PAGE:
Two days after landing the male lead on the NBC comedy pilot Marry Me, Party Down alum Ken Marino has signed with Paradigm for acting representation. The multihyphenate is bolstering his ties to the agency, where he already is a lit client. Marino recently wrapped a role in the Veronica Mars movie and had a seasonlong arc on the final season of HBO’s Eastbound & Down. He also played a strip club owner in last year’s hit comedy We’re The Millers and starred in and directed the Yahoo/E! series Burning Love, which he co-created with partner Erica Oyama, for Ben Stiller’s Red Hour. Marino, who is managed by Principato-Young, and Oyama also are writing the Fox 2000 feature Go The F*** To Sleep.
Ken Marino is set as the male lead opposite Casey Wilson in Marry Me, NBC’s single-camera comedy pilot from Happy Endings creator-showrunner David Caspe, Sony TV and Jamie Tarses’ Fanfare. The project, directed by Seth Gordon, is said to be in the vein of Mad About You and revolves around a young couple (Marino and Wilson) who get engaged, something they quickly realize is harder than it looks. Party Down alum Marino, repped by Principato Young, recently wrapped the Veronica Mars movie and had a seasonlong arc on the final season of HBO’s Eastbound & Down. He is writing the features Go The F*** To Sleep with Erica Oyama for Fox 2000 and Return Of The Jocks for 21 Laps and 20th Century Fox. He starred in and directed the popular Yahoo/E! series Burning Love, from Ben Stiller’s Red Hour, and has directed episodes of Super Fun Night and Trophy Wife.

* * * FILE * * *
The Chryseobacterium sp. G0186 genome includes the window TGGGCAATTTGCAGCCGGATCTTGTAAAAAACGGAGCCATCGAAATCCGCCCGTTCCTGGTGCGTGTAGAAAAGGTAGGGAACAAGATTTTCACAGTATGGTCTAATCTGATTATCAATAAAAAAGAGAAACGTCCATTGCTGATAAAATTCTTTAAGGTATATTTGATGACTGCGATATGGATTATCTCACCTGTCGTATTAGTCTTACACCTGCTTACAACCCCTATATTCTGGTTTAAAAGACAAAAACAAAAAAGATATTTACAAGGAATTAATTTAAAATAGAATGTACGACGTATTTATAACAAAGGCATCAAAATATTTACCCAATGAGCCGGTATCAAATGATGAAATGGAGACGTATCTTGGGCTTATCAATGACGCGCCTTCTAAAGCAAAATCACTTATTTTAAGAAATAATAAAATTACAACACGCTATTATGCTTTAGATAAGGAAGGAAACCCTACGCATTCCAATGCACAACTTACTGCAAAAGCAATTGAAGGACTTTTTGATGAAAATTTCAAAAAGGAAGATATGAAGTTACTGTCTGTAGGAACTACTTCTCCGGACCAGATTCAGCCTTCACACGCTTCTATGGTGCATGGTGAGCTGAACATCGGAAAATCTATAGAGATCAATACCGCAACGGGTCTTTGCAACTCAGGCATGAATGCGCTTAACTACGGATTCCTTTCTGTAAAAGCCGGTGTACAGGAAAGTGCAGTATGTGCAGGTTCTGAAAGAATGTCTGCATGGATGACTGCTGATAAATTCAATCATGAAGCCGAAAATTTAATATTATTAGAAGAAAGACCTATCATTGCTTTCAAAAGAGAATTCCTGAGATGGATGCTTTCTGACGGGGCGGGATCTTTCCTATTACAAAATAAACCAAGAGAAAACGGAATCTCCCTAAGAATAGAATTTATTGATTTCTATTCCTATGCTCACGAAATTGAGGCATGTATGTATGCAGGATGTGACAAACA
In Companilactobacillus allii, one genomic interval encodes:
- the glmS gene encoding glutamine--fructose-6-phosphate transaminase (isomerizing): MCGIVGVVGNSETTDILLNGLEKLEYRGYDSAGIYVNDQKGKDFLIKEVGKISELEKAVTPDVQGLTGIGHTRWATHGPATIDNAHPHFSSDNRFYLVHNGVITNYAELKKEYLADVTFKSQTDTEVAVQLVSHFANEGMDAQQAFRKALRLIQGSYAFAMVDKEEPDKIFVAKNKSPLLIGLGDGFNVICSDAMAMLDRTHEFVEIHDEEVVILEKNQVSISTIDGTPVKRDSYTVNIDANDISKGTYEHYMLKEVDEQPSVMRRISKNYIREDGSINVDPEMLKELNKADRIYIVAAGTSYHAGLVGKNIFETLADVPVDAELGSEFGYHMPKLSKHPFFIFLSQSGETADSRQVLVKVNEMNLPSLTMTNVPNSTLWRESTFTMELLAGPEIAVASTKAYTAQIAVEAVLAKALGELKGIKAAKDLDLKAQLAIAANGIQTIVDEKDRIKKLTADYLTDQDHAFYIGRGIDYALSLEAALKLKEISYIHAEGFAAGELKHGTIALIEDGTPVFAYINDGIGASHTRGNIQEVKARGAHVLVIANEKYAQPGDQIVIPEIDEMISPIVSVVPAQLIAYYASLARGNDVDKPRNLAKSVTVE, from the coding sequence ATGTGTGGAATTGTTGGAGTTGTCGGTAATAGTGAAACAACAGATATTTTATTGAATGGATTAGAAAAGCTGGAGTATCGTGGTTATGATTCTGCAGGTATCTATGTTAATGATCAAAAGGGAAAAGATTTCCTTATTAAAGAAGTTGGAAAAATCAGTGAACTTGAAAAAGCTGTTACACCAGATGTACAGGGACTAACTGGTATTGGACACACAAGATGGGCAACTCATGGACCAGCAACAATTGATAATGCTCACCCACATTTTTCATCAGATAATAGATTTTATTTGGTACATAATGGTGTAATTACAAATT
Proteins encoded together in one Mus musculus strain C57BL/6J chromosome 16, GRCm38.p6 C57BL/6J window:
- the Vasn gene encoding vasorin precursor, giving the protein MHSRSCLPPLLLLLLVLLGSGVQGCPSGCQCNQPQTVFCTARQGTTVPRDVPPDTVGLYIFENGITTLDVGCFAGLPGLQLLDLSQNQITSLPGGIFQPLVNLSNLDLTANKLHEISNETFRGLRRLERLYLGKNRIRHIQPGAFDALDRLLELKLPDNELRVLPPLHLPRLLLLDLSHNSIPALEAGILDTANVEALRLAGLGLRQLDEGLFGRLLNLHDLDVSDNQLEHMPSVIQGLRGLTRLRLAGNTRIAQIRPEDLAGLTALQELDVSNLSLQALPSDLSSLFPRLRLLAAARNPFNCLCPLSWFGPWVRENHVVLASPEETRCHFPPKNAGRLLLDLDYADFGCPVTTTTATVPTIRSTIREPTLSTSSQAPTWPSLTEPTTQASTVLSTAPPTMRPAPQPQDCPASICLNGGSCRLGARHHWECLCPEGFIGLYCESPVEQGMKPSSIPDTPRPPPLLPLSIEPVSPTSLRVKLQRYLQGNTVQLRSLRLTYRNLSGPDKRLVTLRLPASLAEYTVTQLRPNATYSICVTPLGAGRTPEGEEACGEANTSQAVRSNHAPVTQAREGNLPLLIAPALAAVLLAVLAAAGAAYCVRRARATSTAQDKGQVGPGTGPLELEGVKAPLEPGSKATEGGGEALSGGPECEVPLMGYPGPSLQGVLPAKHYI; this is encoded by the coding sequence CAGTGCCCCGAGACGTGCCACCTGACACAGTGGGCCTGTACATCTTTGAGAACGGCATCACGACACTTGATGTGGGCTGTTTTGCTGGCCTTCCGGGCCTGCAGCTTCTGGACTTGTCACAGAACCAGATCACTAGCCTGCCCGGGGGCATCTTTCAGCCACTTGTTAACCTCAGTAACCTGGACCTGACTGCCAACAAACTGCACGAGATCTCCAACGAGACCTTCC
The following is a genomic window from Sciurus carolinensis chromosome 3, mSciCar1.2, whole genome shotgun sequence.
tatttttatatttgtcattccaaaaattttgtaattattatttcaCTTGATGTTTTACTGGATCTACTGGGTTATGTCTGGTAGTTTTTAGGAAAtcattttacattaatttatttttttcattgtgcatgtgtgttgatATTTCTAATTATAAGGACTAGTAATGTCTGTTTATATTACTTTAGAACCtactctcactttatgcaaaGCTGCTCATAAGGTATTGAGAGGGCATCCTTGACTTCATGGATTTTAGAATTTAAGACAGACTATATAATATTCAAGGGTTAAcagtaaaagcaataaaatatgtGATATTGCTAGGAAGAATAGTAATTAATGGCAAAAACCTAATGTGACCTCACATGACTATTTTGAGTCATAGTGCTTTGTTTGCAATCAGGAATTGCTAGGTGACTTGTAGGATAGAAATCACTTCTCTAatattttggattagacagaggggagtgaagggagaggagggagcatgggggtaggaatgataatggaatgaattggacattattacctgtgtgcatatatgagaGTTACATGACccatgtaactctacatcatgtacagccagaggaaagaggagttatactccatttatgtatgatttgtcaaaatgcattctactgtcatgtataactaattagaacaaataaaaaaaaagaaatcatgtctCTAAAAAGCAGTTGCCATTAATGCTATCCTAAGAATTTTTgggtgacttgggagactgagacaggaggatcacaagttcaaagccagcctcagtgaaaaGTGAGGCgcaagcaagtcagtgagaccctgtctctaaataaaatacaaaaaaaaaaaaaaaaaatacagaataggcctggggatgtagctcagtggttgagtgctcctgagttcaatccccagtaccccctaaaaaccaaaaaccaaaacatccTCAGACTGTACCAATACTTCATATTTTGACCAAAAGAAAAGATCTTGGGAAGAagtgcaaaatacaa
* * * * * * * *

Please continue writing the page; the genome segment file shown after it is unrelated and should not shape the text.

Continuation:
Disney Interactive is laying off about 200 employees as the fallout continues from the unit’s restructuring that began last fall. The latest job cuts, which are expected to come in the next two or three weeks, were not unexpected after Jimmy Pitaro was tapped to run the division solo in November. ”This is part of Jimmy’s long-term plan to move the division into the black,” an insider told me today. Previously, Disney Interactive laid off 50 employees in September 2012, when the unit sported about 2,000 employees. Pitaro was co-president of Disney Interactive with John Pleasants before the unit’s Games and Media divisions were merged and Pleasants exited. The pair were installed in 2010, when Bob Iger brought in Pleasants to run the games biz and the social gaming acquisition Playdom alongside Pitaro, who came from Yahoo to head digital media at Disney Online. The layoffs come despite the success of the Disney Infinity multiverse game, which after delays launched in August 2013.